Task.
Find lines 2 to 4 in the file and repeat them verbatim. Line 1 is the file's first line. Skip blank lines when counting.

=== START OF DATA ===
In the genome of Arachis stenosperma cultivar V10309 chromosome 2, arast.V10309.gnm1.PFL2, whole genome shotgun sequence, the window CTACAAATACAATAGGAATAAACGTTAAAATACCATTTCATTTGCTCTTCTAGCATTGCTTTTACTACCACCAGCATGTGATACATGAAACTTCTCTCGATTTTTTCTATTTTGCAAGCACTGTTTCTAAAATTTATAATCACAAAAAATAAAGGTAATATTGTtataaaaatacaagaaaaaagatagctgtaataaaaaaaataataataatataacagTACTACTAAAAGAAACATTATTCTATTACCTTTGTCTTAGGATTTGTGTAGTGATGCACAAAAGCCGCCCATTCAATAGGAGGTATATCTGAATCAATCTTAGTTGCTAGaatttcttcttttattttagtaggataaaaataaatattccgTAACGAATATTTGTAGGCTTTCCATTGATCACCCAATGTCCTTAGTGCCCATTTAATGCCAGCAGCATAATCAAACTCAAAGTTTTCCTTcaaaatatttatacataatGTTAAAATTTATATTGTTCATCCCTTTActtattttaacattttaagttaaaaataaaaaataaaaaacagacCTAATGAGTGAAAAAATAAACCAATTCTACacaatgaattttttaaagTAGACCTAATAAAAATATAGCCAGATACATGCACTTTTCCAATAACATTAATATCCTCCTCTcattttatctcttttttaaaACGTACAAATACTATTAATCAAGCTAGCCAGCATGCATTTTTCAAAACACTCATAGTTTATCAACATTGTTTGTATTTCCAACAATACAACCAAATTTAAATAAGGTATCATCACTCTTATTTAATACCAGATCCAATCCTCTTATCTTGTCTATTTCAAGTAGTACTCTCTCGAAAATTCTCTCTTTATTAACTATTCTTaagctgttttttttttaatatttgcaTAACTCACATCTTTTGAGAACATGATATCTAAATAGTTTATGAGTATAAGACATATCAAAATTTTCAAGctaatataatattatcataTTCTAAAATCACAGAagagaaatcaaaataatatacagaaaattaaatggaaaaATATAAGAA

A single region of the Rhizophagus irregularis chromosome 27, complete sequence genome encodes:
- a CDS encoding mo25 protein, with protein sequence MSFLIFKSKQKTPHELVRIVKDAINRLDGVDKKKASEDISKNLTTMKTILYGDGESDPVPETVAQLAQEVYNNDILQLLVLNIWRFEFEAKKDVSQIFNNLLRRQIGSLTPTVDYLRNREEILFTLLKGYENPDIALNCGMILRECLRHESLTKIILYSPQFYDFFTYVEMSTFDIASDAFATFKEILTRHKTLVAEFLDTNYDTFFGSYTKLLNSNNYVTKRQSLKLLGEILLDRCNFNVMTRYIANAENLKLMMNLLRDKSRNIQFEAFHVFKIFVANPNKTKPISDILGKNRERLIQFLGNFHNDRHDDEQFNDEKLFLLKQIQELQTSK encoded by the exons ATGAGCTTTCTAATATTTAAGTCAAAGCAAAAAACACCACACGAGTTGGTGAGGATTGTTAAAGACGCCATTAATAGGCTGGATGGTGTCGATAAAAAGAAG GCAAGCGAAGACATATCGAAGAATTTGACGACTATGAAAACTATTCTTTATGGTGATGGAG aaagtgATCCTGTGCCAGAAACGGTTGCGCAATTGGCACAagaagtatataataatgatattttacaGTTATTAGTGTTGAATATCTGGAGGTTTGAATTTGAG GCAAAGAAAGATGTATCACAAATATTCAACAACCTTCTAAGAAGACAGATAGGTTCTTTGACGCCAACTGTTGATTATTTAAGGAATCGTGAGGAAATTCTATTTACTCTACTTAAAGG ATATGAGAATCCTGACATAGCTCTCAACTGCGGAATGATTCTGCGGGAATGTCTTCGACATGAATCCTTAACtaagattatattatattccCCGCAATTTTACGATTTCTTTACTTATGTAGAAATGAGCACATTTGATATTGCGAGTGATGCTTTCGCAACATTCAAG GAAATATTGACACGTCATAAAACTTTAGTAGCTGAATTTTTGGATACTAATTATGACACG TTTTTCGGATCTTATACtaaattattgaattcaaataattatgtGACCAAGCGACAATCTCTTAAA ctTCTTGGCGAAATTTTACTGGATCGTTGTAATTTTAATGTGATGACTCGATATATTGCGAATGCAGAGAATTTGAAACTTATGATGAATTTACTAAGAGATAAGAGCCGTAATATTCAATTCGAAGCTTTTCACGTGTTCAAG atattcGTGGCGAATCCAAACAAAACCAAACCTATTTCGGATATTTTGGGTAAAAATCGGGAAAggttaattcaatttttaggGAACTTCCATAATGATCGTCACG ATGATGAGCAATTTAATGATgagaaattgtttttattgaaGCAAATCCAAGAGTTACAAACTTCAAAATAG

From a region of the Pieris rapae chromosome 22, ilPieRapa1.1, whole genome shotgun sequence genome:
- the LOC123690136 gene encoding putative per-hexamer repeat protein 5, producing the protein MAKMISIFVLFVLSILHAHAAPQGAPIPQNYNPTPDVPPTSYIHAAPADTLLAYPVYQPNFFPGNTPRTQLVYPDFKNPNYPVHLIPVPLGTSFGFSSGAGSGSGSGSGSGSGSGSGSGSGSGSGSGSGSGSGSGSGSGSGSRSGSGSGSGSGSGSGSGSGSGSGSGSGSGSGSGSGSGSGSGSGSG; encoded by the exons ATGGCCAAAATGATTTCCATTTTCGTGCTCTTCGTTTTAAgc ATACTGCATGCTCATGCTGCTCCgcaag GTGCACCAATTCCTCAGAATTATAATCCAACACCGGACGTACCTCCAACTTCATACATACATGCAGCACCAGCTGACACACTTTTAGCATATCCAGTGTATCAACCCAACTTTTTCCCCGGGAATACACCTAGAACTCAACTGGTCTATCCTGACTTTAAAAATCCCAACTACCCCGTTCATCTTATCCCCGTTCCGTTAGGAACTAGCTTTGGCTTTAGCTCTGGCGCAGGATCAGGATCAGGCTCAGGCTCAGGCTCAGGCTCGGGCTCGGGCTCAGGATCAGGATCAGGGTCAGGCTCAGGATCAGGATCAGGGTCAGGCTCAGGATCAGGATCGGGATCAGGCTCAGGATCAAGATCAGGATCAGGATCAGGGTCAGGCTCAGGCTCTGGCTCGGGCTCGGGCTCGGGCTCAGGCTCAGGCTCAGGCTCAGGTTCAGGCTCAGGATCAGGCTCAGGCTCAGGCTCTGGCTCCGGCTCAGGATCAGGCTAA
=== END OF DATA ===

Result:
A single region of the Rhizophagus irregularis chromosome 27, complete sequence genome encodes:
- a CDS encoding mo25 protein, with protein sequence MSFLIFKSKQKTPHELVRIVKDAINRLDGVDKKKASEDISKNLTTMKTILYGDGESDPVPETVAQLAQEVYNNDILQLLVLNIWRFEFEAKKDVSQIFNNLLRRQIGSLTPTVDYLRNREEILFTLLKGYENPDIALNCGMILRECLRHESLTKIILYSPQFYDFFTYVEMSTFDIASDAFATFKEILTRHKTLVAEFLDTNYDTFFGSYTKLLNSNNYVTKRQSLKLLGEILLDRCNFNVMTRYIANAENLKLMMNLLRDKSRNIQFEAFHVFKIFVANPNKTKPISDILGKNRERLIQFLGNFHNDRHDDEQFNDEKLFLLKQIQELQTSK encoded by the exons ATGAGCTTTCTAATATTTAAGTCAAAGCAAAAAACACCACACGAGTTGGTGAGGATTGTTAAAGACGCCATTAATAGGCTGGATGGTGTCGATAAAAAGAAG GCAAGCGAAGACATATCGAAGAATTTGACGACTATGAAAACTATTCTTTATGGTGATGGAG aaagtgATCCTGTGCCAGAAACGGTTGCGCAATTGGCACAagaagtatataataatgatattttacaGTTATTAGTGTTGAATATCTGGAGGTTTGAATTTGAG GCAAAGAAAGATGTATCACAAATATTCAACAACCTTCTAAGAAGACAGATAGGTTCTTTGACGCCAACTGTTGATTATTTAAGGAATCGTGAGGAAATTCTATTTACTCTACTTAAAGG ATATGAGAATCCTGACATAGCTCTCAACTGCGGAATGATTCTGCGGGAATGTCTTCGACATGAATCCTTAACtaagattatattatattccCCGCAATTTTACGATTTCTTTACTTATGTAGAAATGAGCACATTTGATATTGCGAGTGATGCTTTCGCAACATTCAAG GAAATATTGACACGTCATAAAACTTTAGTAGCTGAATTTTTGGATACTAATTATGACACG TTTTTCGGATCTTATACtaaattattgaattcaaataattatgtGACCAAGCGACAATCTCTTAAA ctTCTTGGCGAAATTTTACTGGATCGTTGTAATTTTAATGTGATGACTCGATATATTGCGAATGCAGAGAATTTGAAACTTATGATGAATTTACTAAGAGATAAGAGCCGTAATATTCAATTCGAAGCTTTTCACGTGTTCAAG atattcGTGGCGAATCCAAACAAAACCAAACCTATTTCGGATATTTTGGGTAAAAATCGGGAAAggttaattcaatttttaggGAACTTCCATAATGATCGTCACG ATGATGAGCAATTTAATGATgagaaattgtttttattgaaGCAAATCCAAGAGTTACAAACTTCAAAATAG

From a region of the Pieris rapae chromosome 22, ilPieRapa1.1, whole genome shotgun sequence genome: